Culture & Cosmos

Important New Book Explores Problems for Children When Parents are Absent

Today's rock and rap music provides a telling picture of the damage and destruction caused by divorce according to a controversial new book that examines the negative ramifications absent parents have on their children.

In "Home-Alone America: The Hidden Toll of Day Care, Behavioral Drugs, and Other Parent Substitutes," Mary Eberstadt takes on familiar topics - day care, divorce and an overabundance of childhood Ritalin - but in a new way. Rather than looking at the long-term effects of single mother homes and institutional childcare, Eberstadt explores what kind of "immediate emotional experience" these things cause for children.

In one chapter called "Ozzie and Harriet, Come Back!': The Primal Scream of Teenage Music," Eberstadt takes a deep look at some of the hottest musicians on MTV and Top-40 radio and discovers that many of today's most successful songs are anthems of despair and anger fueled by resentment at fathers who were not present in the singers' lives.

Controversial rapper Eminem is Eberstadt's prime example. Since his first album, Eminem has made the rage he feels towards his absent father a central theme of many of his songs. At other times Eminem sings at length about his drug addict mother and her cohabiting boyfriends. Eberstadt does not excuse Eminem for his lyrics in which he fantasizes about killing his ex-wife or insults his mother. But she notes that they are "not the expression of random misogyny but, rather, of primal rage over alleged maternal abdication and abuse."

What makes this significant to Eberstadt is not just that musicians are writing about the unhappiness that results from being raised in a broken home but that the message so clearly resonates with teenagers. After all, Eminem is the most commercially successful musical artist of the last several years. Eberstadt writes that members of Blink-182, a very popular punk rock band, have commented on the huge response to their song, "Stay Together for the Kids," which laments divorce. "We get e-mails about 'Stay Together,' kid after kid after kid saying, 'I know exactly what you're talking about! That song is about my life!' And you know what? That sucks. You look at statistics that 50 percent of parents get divorced, and you're going to get a pretty large group of kids who are p*****d off and who don't agree with what their parents have done."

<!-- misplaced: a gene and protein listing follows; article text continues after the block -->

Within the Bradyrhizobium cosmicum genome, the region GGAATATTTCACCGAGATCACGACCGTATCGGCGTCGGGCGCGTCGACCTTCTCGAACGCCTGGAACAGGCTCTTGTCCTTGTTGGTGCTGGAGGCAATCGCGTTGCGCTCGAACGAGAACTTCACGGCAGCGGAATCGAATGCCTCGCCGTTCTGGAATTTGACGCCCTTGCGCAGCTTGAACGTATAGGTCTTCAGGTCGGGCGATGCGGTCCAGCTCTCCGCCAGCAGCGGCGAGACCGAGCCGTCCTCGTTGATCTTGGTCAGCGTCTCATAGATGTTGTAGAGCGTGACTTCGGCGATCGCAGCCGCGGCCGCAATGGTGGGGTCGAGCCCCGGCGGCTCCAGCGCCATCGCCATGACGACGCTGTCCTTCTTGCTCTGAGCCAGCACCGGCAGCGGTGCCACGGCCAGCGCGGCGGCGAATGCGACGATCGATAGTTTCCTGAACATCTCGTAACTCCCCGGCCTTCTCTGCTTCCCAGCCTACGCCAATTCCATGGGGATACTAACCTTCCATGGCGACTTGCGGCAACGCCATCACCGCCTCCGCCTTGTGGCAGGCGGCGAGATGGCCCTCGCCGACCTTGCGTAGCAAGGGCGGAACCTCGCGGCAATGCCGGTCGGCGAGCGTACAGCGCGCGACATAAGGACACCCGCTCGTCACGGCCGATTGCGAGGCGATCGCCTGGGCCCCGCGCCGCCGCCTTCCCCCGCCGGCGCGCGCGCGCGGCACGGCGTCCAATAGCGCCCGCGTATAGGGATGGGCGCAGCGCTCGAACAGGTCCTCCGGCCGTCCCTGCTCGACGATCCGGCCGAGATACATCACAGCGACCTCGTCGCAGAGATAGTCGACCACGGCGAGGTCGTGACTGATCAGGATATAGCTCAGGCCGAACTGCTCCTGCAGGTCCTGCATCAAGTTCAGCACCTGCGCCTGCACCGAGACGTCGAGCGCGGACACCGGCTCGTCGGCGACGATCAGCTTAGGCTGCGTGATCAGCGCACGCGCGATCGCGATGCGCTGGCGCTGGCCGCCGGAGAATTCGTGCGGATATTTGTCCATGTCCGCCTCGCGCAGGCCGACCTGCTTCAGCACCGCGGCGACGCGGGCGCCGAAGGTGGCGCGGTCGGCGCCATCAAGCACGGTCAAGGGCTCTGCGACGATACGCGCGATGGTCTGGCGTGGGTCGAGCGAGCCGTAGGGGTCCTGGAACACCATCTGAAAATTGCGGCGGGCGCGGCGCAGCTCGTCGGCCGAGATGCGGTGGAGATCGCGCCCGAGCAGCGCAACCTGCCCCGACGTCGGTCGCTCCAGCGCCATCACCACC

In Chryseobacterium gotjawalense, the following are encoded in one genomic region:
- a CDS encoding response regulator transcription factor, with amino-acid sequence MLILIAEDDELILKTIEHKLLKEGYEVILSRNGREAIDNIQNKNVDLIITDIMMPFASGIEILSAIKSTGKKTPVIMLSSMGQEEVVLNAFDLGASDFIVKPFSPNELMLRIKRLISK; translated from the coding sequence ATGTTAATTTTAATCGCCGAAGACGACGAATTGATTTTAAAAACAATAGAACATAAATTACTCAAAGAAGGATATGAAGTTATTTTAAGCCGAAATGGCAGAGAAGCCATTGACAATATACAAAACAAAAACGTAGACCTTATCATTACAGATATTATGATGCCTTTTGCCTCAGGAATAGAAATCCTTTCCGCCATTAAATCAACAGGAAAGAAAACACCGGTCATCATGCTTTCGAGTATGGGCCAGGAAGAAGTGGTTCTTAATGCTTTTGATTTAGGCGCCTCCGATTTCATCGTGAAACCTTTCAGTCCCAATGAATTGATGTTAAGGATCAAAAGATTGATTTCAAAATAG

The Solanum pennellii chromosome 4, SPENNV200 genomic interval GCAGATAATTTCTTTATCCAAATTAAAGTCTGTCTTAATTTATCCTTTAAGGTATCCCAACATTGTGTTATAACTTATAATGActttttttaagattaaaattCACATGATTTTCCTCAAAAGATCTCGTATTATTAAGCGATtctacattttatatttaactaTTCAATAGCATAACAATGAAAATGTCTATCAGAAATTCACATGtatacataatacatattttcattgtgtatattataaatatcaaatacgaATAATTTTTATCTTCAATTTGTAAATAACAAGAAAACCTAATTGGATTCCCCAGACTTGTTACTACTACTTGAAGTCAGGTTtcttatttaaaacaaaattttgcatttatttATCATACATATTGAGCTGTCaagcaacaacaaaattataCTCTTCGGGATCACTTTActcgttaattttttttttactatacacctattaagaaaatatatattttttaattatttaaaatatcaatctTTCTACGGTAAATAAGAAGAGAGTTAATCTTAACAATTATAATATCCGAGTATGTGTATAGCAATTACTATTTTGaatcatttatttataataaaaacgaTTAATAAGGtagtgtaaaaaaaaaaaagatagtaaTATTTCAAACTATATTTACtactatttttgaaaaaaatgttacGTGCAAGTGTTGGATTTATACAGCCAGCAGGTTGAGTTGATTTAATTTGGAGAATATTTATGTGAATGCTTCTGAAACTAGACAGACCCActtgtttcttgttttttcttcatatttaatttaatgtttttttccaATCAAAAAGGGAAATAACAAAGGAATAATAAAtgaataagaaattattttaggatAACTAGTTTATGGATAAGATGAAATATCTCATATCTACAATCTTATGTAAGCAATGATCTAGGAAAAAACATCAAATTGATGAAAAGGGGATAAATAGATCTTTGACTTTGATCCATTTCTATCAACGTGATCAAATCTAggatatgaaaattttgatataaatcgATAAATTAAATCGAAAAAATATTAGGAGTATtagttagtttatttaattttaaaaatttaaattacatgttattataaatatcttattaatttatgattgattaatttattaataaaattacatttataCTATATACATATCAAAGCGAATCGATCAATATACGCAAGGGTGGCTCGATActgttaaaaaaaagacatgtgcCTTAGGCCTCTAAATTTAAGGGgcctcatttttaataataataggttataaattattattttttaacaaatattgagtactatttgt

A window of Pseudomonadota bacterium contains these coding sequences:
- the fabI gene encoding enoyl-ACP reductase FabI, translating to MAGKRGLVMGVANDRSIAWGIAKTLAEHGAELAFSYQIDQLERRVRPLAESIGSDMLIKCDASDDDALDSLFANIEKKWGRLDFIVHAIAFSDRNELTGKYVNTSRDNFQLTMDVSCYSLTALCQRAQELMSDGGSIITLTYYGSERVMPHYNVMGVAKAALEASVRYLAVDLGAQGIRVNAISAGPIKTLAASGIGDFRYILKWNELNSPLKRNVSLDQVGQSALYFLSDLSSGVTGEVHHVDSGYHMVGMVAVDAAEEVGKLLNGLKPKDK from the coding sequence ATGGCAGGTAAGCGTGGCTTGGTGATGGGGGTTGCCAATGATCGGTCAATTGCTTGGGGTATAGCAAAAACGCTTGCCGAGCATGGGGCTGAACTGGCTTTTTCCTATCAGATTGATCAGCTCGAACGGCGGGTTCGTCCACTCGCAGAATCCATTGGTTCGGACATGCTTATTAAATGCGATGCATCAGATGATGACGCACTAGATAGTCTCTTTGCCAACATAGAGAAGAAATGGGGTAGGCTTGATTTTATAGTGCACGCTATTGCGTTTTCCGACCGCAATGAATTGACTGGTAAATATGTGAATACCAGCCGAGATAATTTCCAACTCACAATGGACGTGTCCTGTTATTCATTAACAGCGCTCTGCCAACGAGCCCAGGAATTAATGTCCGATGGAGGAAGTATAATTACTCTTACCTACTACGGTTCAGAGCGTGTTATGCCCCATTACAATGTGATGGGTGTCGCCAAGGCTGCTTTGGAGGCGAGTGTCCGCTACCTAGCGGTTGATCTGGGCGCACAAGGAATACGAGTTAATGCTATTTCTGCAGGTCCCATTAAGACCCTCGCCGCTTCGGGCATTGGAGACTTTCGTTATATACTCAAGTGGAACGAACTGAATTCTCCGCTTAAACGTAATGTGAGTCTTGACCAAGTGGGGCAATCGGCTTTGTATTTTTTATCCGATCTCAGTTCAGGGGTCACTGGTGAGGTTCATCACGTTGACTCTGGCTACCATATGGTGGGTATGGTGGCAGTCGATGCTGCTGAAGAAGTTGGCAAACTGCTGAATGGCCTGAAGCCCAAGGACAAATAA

Other bands who have climbed the charts with songs chronicling the pain of being a child of divorce include, Papa Roach, Everclear, Good Charlotte, Eddie Vedder and Pearl Jam, Kurt Cobain and Nirvana, Tupac Shakur and Snoop Doggy Dogg. Eberstadt notes that it was Vedder and Cobain who in the 1990s emerged as two of the best known musicians for people under 30, a phenomenon that even Vedder recognizes to be troubling. "Think about it, man. Any generation that would pick Kurt (Cobain) or me as its spokesman - that must be a pretty (expletive deleted) generation, don't you think?"

Eberstadt concludes the chapter, which is also featured as a stand-alone-essay at, by noting that today's popular music should serve as a wake-up call. "Meanwhile, a small number of emotionally damaged former children, embraced and adored by millions of teenagers like them, rage on in every commercial medium available about the multiple damages of the disappearance of loving, protective, attentive adults - and they reap a fortune for it. If this spectacle alone doesn't tell us something about the ongoing emotional costs of parent-child separation on today's outsize scale, it's hard to see what could."

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